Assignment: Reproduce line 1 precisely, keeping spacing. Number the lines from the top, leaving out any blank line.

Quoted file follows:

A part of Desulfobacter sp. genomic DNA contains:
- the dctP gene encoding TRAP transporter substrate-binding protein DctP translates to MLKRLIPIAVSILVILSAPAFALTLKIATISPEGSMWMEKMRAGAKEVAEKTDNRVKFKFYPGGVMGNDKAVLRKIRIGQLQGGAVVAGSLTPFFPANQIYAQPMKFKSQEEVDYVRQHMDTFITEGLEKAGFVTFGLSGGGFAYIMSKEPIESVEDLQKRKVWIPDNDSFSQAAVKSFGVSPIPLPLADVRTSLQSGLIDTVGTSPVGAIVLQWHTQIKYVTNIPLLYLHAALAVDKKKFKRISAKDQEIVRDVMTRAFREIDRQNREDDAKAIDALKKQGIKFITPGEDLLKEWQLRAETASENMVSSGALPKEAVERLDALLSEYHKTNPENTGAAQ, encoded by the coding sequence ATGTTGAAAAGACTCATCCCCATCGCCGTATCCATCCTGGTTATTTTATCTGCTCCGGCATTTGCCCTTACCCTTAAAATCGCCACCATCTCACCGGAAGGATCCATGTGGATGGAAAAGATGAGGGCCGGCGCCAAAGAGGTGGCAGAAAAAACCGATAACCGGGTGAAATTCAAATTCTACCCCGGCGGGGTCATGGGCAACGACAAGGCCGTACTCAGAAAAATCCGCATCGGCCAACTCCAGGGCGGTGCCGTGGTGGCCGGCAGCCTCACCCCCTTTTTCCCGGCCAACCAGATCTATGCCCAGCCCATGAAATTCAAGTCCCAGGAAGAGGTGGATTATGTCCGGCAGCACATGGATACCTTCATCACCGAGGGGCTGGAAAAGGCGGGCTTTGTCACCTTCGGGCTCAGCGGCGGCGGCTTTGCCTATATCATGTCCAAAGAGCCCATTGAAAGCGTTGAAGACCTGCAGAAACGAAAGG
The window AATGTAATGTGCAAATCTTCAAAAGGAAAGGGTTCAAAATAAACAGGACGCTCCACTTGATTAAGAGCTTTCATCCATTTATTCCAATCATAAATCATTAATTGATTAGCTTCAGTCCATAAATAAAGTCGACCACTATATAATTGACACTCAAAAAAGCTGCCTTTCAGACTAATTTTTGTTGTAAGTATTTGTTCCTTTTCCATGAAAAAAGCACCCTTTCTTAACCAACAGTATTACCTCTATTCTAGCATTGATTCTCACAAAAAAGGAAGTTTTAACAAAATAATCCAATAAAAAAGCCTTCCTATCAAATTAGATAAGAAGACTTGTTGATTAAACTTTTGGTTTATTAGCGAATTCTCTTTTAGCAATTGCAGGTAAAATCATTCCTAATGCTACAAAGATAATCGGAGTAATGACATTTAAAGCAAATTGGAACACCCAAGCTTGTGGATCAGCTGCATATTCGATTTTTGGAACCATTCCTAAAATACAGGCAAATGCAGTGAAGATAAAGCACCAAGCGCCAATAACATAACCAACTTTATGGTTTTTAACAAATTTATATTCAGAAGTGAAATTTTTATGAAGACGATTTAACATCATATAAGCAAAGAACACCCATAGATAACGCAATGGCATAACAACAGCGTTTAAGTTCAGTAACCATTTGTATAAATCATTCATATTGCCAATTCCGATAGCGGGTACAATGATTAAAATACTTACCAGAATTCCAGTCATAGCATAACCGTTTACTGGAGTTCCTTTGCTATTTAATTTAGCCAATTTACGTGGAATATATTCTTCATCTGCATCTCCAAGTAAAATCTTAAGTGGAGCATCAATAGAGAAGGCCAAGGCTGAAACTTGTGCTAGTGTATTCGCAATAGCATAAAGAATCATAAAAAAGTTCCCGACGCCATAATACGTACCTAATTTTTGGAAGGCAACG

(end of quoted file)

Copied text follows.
A part of Desulfobacter sp. genomic DNA contains: